Katrina Leaves Families Scattered, Students Disconnected
> 11/1/2006 10:41:56 AM

The process of rebuilding New Orleans after Hurricane Katrina has been a long and intensely painful one, particularly for students whose lives were severely disrupted by the tragedy. Less than half of the city's surviving public schools are currently open, and the state has assumed responsibility for some. Among those few, administrators report nearly universal increases in disruptive behavior and outright violence aimed at authority figures and fellow students. In order to combat this trend, more security guards and police officers now walk the halls of New Orleans schools. Students complain that the number of disciplinary officials threatens to surpass the number of teachers.

The hurricane's destruction left many stranded without homes or sources of income, forcing parents to accept work in places as distant as Texas and Arkansas. While hundreds of thousands of students are also attending school in other places across the south and southwest, and some advocate seperate schools for these displaced kids, many either never left New Orleans or returned after the storm, and in quite a few cases they are currently living without parents or guardians. This worrisome lack of adult oversight will almost certainly lead to more disciplinary problems.

While nearly everyone available for comment offers an opinion on the best methods of response to this geographical crisis in education, workers on the ground remain focused on the often unencouraging reality of the situation. In addition to disciplinary issues, most area schools lack sufficient funding and manpower. A smooth return to pre-Katrina levels of efficiency is unlikely for already troubled districts:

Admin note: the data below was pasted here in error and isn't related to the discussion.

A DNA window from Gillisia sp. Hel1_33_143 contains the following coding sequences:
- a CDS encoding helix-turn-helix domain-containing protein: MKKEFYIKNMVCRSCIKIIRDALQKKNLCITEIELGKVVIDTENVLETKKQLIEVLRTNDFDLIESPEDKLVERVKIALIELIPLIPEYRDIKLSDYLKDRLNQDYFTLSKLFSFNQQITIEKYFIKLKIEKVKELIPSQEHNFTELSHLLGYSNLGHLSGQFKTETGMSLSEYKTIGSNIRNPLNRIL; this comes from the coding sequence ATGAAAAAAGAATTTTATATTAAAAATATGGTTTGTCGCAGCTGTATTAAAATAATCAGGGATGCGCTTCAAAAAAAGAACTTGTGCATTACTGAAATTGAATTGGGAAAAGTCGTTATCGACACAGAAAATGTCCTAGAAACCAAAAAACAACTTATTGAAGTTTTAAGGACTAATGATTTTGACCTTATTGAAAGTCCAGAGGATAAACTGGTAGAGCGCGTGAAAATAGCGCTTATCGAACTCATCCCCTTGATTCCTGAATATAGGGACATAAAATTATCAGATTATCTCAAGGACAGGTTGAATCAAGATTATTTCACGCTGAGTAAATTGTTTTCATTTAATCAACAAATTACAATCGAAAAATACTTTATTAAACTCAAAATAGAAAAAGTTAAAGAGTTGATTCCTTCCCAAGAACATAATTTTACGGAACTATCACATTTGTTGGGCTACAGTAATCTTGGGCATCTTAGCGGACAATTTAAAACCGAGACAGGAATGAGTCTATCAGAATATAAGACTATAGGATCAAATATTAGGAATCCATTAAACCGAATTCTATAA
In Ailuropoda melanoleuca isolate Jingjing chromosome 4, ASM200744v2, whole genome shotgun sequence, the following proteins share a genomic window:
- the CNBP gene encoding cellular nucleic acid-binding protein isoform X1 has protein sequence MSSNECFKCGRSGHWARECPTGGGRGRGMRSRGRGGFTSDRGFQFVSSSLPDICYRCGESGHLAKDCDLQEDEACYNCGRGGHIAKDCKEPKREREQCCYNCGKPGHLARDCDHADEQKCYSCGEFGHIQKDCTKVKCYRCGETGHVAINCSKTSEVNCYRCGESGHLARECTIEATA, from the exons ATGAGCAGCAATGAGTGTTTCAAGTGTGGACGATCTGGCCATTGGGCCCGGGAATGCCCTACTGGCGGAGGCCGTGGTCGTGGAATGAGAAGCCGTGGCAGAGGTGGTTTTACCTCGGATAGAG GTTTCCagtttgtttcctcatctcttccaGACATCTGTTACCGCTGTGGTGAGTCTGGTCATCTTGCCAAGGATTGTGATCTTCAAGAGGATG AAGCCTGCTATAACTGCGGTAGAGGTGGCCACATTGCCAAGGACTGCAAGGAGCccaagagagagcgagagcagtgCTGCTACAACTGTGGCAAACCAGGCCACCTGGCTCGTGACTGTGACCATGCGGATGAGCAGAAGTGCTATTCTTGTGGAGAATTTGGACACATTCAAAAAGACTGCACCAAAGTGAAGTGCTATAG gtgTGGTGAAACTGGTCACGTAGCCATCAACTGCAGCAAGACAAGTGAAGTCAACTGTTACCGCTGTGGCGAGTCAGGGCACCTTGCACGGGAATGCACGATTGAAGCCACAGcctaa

“The same way other residents are calling it quits, teachers are no different,” Leslie Jacobs, a member of the state school board, said. “The teacher shortage is real. The book shortage is real. We have a labor shortage. There is a shortage of bus drivers. The whole food-service industry is short of workers.”

The government offers online answers to common questions about federal aid for students affected by the storm, but this hardly constitutes relief for the hundreds of thousands of kids affected by the disaster. While much of the country either chooses not to think of the situation or feels powerless to improve it, countless families and students continue to suffer with no real end in sight.

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